NICK TILSEN: Yeah. I mean, the Black Hills, or the He Sápa, in our language, is the place that we connect to the creator. It’s the place we go pick our medicines. Our people have been traveling there for thousands of years in following the actual star constellations to go to our sacred sites at different times, and so this place is very, very sacred to our people.
And so, the act of, one, stealing our land, and then carving the faces of four white men, who were colonizers, who committed genocide against Indigenous people, is an egregious act of violence. And then, furthermore, for it to be celebrated as the shrine of democracy, you know, some people don’t know — I mean, people talk about Abraham Lincoln as being one of the better presidents in the history of the country. Well, you know, people don’t realize that, on one hand, he signed the Emancipation Proclamation, and then he also ordered the largest mass hanging in the history of the United States, when he ordered the hanging of 38 Dakota people after the uprising in Dakota territory in southern Minnesota.
And so, these parts of this history are the truth and reality. And so, this is an act of violence and aggression against us, and it’s also pushing this falsehood narrative about American democracy, when we actually really should be uplifting the truths of what happened throughout history and how those truths are directly connected to the disparities that exist today in society amongst Indigenous people.
AMY GOODMAN: Kristi Noem, the governor of South Dakota, said masks will not be required, though they’ll be given out, and there will be no social distancing. Thousands and thousands of people are expected to crowd in. This, of course, follows the Tulsa event, this catastrophe for President Trump, where he said something like a million people might be turning out, and something like 6,000 did inside. And now we have the images of his campaign staff removing social distancing stickers inside the arena. And now we know that most of the campaign staff had to self-quarantine afterward. So, moving from Tulsa, where he had to move his event from Juneteenth to the 20th because of outcry, on the 99th anniversary month of one of the worst massacres of African Americans in U.S. history, to Mount Rushmore, and President Trump, just this week, calling for the protection of Confederate soldiers, and the images of Black Lives Matter symbols being “symbol[s] of hate. Your thoughts of what he is trying to convey, and especially now with this fireworks display, when fireworks are banned in the region because of forest fire potential?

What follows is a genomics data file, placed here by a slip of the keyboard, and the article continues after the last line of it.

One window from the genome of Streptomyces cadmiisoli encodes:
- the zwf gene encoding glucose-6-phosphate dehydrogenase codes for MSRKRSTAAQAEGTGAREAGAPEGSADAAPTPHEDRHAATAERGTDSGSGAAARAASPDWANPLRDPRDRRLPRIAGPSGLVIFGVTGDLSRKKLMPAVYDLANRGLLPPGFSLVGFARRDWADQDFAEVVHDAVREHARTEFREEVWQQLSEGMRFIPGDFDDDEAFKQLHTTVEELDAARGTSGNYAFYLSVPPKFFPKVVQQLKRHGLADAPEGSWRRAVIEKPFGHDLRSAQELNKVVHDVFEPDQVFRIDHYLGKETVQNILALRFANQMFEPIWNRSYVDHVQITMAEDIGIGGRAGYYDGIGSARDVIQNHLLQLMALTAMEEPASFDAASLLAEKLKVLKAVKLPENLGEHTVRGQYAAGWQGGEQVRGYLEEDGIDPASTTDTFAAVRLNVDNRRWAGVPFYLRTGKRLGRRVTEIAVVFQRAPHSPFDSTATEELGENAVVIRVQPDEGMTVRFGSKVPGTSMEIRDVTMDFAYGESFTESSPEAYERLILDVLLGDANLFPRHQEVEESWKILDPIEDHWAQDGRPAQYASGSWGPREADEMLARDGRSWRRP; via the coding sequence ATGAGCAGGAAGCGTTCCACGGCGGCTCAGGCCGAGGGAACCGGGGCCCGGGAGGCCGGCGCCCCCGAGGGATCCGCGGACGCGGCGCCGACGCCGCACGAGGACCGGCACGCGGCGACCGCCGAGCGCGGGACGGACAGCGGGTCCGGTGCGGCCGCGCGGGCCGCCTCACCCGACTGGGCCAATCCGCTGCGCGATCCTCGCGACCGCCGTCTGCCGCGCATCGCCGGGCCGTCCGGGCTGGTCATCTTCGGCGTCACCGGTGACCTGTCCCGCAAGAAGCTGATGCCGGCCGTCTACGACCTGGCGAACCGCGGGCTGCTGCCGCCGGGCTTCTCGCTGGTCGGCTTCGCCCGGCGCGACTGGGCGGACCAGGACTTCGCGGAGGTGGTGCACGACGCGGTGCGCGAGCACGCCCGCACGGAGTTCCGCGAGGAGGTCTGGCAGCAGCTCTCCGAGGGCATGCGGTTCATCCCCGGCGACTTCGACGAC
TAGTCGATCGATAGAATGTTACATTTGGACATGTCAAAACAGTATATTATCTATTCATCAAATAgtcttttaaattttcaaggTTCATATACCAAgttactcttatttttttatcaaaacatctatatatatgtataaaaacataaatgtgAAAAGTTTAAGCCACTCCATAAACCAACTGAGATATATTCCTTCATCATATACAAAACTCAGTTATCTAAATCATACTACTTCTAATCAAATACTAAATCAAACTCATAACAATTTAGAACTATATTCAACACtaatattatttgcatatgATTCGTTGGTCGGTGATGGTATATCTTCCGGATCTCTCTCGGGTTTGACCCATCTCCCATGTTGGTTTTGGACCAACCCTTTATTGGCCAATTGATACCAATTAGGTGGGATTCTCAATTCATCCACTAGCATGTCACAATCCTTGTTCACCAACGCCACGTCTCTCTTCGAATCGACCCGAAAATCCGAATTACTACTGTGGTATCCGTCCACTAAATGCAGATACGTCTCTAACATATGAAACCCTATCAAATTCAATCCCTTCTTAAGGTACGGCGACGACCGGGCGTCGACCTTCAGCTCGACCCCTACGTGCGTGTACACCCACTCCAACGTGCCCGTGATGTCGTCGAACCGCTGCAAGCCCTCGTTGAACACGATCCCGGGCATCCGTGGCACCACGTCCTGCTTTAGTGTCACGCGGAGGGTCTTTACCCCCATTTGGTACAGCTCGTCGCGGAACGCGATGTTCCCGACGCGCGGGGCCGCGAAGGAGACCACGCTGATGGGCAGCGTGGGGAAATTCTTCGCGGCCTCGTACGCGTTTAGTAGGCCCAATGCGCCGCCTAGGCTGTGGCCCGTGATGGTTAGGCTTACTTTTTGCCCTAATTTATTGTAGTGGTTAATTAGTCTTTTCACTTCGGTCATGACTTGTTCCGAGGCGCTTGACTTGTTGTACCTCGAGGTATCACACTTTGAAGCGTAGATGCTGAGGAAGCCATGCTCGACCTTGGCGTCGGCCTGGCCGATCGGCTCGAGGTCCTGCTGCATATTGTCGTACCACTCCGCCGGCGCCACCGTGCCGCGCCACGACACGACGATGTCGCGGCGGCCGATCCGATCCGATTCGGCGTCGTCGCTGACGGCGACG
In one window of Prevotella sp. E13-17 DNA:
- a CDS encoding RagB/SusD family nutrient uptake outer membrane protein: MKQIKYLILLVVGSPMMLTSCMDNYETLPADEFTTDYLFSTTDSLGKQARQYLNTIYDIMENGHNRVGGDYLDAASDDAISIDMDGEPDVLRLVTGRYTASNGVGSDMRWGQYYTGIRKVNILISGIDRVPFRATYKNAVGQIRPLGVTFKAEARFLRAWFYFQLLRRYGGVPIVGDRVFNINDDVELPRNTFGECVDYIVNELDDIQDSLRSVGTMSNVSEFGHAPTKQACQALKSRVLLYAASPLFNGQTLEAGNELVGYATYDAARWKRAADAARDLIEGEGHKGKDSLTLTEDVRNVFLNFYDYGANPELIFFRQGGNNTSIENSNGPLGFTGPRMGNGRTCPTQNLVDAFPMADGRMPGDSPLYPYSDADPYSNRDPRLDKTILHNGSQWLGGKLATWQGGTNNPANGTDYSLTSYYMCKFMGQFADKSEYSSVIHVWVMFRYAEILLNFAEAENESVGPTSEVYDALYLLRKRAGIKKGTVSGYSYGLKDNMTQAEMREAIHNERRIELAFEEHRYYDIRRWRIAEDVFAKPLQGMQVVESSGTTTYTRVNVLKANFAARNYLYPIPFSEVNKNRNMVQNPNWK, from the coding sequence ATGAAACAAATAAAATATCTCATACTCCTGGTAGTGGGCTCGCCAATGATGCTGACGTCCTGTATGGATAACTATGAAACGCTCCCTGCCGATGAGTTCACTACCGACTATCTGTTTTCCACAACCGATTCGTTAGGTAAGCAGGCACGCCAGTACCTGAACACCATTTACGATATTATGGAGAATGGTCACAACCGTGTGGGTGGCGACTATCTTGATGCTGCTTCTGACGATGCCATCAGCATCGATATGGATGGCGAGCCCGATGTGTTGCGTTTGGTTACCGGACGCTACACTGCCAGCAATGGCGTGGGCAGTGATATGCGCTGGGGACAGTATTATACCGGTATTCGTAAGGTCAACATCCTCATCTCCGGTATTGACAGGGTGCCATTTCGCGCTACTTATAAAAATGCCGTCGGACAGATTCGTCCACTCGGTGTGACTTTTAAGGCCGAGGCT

NICK TILSEN: Yeah. I mean, it’s astonishing to me, but I guess, in some ways, it’s not [inaudible] seen, you know. Pushing this falsehood narrative and trying to wrestle up his base and pretending that rural America — right? — backs Trump, when rural America doesn’t back Trump, and so I think — and I think that this makes it actually like a very dangerous situation, when he’s pushing these narratives of white supremacy, and he’s digging in deeper and deeper, and he’s using these symbols, these symbols of grave injustice, and couching them as part of the great American story and using it as an opportunity to try to catalyze his campaign forward, when, in reality —
AMY GOODMAN: And your thoughts, Nick, on Trump tweeting, “I will Veto the Defense Authorization Bill if the Elizabeth ‘Pocahontas’ Warren (of all people!) Amendment, which will lead to the renaming (plus other bad things!) of Fort Bragg, Fort Robert E. Lee, and many other Military Bases from which we won Two World Wars, is in the Bill!” him referring to her again as “Pocahontas” and then talking about preserving the names of these bases named after Confederate leaders?
NICK TILSEN: I mean, it’s the reality that we have a white supremacist and a racist who’s the president of the United States currently. And that’s why, when we mobilize and organize against these narratives, we have to realize that we’re mobilizing and organizing for the betterment of our nation, not just resisting a racist president, but that we actually are pivoting to actually building power, because we have to build a country that we all collectively believe in and are fighting for. And so, it’s so important for us to come out not just in resistance of the president, but actually in the protection for the future that we’re all trying to build together in this nation.